That afternoon, I didn’t consider any of that—not the divorce and subsequent move, not my brothers living parallel lives I couldn’t see, not my absent dad. Like all teenagers, I lived in my own head. I didn’t understand the permanence of suicide. It seemed like a solution. Relief. An equation: ending my life equaled ending that motor-oil feeling. With no trusted grown-up, or even a sibling to talk to, I didn’t have anyone to check my math.


Mental illness had started flirting with me that year, but not enough to cause real alarm, certainly not enough for me to tell my mom about it. Some weekends, I sat in front of the computer for hours. I joined AOL chat rooms with names like “Depressed and Lonely” and “Suicidal Thoughts.” Life felt pointless, especially on empty afternoons when I had nothing to do. I’d slump on the couch and watch VH1’s Pop-Up Video until Behind the Music came on, then I’d turn the TV off and wander from room to room. I’d pet the cats. I’d pick up knick-knacks—a clay knight my brother Chris had made in middle school, a wrought-iron candlestick, a wooden leopard—and put them down again. In my mom’s room, I’d rifle through her drawers, pull out the silk scarves she’d bought in Tehran and hold them up to my face, filtering my vision in gold. I’d untangle my hair with her brush, try on her old jade ring. Upstairs, I’d open the cabinet with all the old family photos and look through them. I thought I looked like a fat, bratty kid, an ugly baby.


Sitting on that kitchen stool with all that aspirin in my belly, those images of me—fat, ugly—ran through my head, followed by others. M&Ms and tiny wads of paper hitting the back of my head on the bus. Eli Brewer, the seventh-grade hunk, jerking his chair as far away from mine as possible when he got assigned to my table in art class. A group of shiny-haired girls laughing at my own frizzy ponytail.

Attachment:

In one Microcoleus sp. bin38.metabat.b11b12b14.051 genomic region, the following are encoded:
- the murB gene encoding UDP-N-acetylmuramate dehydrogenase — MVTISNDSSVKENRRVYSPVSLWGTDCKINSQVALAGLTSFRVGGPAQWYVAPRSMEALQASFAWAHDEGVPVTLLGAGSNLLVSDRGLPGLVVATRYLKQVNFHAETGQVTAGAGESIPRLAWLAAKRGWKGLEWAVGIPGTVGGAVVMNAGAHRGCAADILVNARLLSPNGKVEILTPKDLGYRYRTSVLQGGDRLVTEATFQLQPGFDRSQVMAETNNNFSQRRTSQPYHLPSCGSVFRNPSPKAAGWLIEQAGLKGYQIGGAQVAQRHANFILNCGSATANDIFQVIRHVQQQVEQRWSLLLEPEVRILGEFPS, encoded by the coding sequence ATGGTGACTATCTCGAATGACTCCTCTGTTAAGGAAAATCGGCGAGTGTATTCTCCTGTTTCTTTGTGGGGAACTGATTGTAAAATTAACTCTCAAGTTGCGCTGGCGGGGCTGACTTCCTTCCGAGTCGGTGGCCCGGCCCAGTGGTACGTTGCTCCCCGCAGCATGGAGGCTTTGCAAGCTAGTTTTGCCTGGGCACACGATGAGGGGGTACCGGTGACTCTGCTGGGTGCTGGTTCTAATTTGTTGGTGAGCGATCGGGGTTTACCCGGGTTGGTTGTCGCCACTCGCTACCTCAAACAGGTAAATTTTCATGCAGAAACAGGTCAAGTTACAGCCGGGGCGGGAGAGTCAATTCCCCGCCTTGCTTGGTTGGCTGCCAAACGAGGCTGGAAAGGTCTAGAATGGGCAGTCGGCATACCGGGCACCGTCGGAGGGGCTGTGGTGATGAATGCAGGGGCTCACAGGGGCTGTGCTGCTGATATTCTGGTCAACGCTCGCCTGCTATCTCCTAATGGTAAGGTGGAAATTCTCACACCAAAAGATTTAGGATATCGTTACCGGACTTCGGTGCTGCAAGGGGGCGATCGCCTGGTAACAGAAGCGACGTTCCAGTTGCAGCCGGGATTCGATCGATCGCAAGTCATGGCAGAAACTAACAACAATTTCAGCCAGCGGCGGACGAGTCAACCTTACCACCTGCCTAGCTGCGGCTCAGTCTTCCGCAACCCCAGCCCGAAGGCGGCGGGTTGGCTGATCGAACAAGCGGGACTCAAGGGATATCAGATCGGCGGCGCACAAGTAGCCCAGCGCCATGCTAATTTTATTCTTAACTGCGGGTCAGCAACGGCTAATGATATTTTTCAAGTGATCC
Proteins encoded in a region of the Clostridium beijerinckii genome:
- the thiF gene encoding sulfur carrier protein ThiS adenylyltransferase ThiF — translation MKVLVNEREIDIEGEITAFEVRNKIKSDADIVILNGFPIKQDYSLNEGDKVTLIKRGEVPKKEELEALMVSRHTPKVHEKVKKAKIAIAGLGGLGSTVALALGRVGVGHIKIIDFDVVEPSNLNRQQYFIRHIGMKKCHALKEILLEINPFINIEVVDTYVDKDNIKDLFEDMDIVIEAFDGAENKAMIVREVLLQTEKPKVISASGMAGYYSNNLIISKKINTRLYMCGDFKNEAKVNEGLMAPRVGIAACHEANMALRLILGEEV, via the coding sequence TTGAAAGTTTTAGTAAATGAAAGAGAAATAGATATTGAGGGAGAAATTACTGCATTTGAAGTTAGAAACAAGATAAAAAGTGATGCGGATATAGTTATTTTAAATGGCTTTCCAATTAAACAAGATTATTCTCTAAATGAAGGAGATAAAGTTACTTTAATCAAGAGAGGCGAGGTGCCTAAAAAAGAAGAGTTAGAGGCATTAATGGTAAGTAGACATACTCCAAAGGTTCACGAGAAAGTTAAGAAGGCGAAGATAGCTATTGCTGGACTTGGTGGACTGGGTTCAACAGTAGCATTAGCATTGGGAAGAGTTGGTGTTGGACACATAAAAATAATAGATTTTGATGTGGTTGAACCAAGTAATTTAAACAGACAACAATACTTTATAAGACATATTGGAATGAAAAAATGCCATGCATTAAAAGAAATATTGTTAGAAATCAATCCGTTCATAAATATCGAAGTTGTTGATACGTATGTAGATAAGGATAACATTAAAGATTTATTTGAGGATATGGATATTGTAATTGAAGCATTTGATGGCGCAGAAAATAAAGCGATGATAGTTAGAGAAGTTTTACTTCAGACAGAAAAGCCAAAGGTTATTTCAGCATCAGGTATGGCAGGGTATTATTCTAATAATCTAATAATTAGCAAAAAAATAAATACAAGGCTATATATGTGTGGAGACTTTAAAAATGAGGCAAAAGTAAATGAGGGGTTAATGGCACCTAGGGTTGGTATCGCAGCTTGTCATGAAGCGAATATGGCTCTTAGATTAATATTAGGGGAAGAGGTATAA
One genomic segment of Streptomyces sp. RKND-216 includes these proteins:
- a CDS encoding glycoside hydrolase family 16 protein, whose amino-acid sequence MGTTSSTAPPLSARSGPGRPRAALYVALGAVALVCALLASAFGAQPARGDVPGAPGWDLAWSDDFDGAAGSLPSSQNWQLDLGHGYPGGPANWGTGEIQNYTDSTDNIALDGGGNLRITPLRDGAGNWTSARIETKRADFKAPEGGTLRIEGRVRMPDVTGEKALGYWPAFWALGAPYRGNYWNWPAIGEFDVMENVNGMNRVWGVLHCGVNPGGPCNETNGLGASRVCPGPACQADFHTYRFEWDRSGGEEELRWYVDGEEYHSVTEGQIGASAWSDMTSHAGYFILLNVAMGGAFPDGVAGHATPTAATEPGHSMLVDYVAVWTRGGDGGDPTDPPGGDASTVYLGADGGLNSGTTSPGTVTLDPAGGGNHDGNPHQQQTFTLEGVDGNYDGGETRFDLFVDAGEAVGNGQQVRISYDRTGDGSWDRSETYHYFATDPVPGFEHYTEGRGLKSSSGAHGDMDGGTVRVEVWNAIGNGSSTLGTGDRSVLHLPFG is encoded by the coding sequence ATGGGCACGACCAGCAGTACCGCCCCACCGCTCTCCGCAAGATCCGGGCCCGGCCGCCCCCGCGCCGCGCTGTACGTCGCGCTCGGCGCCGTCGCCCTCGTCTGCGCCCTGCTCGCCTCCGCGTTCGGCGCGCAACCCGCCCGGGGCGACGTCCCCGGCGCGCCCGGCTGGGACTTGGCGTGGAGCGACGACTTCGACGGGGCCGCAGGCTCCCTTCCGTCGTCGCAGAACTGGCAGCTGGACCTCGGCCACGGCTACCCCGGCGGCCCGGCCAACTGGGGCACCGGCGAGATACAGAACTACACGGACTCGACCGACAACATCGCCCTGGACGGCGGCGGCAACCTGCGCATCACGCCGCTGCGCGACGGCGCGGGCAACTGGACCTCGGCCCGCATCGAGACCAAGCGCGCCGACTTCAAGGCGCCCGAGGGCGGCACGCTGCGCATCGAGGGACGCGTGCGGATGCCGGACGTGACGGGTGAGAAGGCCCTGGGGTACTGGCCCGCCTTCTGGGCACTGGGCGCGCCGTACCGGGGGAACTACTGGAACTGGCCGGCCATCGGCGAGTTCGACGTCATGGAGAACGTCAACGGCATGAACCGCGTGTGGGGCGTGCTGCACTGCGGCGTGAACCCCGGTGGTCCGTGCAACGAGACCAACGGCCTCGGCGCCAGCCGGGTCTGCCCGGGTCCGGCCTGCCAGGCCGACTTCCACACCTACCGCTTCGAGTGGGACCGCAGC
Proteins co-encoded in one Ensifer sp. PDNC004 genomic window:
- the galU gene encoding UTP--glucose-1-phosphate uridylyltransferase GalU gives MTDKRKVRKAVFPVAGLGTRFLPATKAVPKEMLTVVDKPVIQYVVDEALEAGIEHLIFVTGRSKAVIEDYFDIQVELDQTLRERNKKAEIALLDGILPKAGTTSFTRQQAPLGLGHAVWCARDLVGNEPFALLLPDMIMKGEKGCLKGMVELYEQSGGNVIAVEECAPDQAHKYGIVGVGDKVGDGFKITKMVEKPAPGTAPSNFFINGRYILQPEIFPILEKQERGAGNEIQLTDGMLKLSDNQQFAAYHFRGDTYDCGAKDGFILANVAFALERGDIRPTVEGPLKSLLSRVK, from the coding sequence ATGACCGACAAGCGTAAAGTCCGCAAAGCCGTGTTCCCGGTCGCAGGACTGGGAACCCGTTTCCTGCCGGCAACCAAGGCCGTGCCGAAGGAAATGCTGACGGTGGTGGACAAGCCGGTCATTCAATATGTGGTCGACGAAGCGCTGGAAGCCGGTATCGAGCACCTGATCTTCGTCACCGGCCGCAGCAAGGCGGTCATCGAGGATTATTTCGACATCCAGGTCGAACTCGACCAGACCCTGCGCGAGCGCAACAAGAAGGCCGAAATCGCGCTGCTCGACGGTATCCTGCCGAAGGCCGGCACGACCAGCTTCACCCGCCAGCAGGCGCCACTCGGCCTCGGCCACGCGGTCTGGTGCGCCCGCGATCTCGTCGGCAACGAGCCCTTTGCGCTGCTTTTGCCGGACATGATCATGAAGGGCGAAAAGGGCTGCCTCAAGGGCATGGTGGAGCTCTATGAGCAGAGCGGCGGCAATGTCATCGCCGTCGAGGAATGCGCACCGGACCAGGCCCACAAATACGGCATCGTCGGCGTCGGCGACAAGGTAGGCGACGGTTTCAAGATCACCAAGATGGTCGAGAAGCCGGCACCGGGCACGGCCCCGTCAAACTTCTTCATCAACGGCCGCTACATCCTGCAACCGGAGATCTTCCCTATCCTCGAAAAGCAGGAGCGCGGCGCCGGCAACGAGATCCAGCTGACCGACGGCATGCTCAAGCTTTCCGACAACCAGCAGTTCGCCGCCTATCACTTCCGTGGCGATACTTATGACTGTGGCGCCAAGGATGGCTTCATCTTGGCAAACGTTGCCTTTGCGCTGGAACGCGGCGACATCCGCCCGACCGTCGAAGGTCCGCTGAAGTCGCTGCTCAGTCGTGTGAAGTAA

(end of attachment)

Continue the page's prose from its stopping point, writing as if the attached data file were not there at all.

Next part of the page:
Shame warmed my face. What a loser I’d been. Until I met Sarah, I didn’t have friends. With her, I’d found a band of rich misfits. Kids who snuck out to wander moonlit Lynchburg streets and light firecrackers on railroad tracks, the hijinks fueled by sips stolen from parents’ liquor cabinets. Sometimes, we got caught, but rarely. When we did, the punishment was minimal. A week at home, grounded. No Sega in the bedroom. No friends over on weekdays. 


Considering all this, fear spilled into me. What if I got into trouble? What if my mom found out? What would she think? What if it doesn’t work? What if I don’t die? What would happen to me then? The question that didn’t cross my mind, but must have been there, swimming below the surface: What if I didn’t want to die, after all? Just as quickly as the suicidal urge had hit me, it left, and my attempt seemed dumb and melodramatic instead of sophisticated and final. In the bathroom, I pressed two fingers to my tonsils and retched once, twice, three times. White foam, cherry tomato skins, and bile. I called Sarah and told her what I’d done. She said I’d better come over and spend the night.


When my mom got home from work, I asked her for a ride. While she drove, I stared at her face, trying to see if she could tell, if her motherly intuition tingled. I feared her worry, the face she made when I did wrong, her mouth tightening like a string. It stayed loose, so I relaxed.


I’d made a mistake, sixty of them, but I’d puked, so I’d be okay, right? Sarah looked at my pupils and felt my pulse, nodding, her sharp chin moving up and down. Yes. She confirmed I would be fine. We agreed I didn’t need to tell my mom. That afternoon, we walked in the woods and smoked cigarettes stolen from her dad’s pack of Camels, our long brown hair bandanna’d back so it wouldn’t absorb the nicotine smell. An ache pulsed behind my eyes, but we blamed the cigarettes. We chose outfits from her closet for our Saturday night—long Indian-print skirts and spaghetti-strap tank tops. At a football game, the first of the pre-season, we sat next to friends. Cool summer evening air. Bleachers, popcorn, cheers.


By the final buzzer, I knew I wasn’t fine. Head spinning, ears ringing, heart pounding—but I couldn’t admit that I might be dying.


Back at Sarah’s house, we ordered Papa John’s. I ate, ignoring the spinning and ringing, hoping the food would halt it. She fell asleep to late-night Cartoon Network. I didn’t. The spinning got faster. The ringing got louder. Sweat prickled above my lips.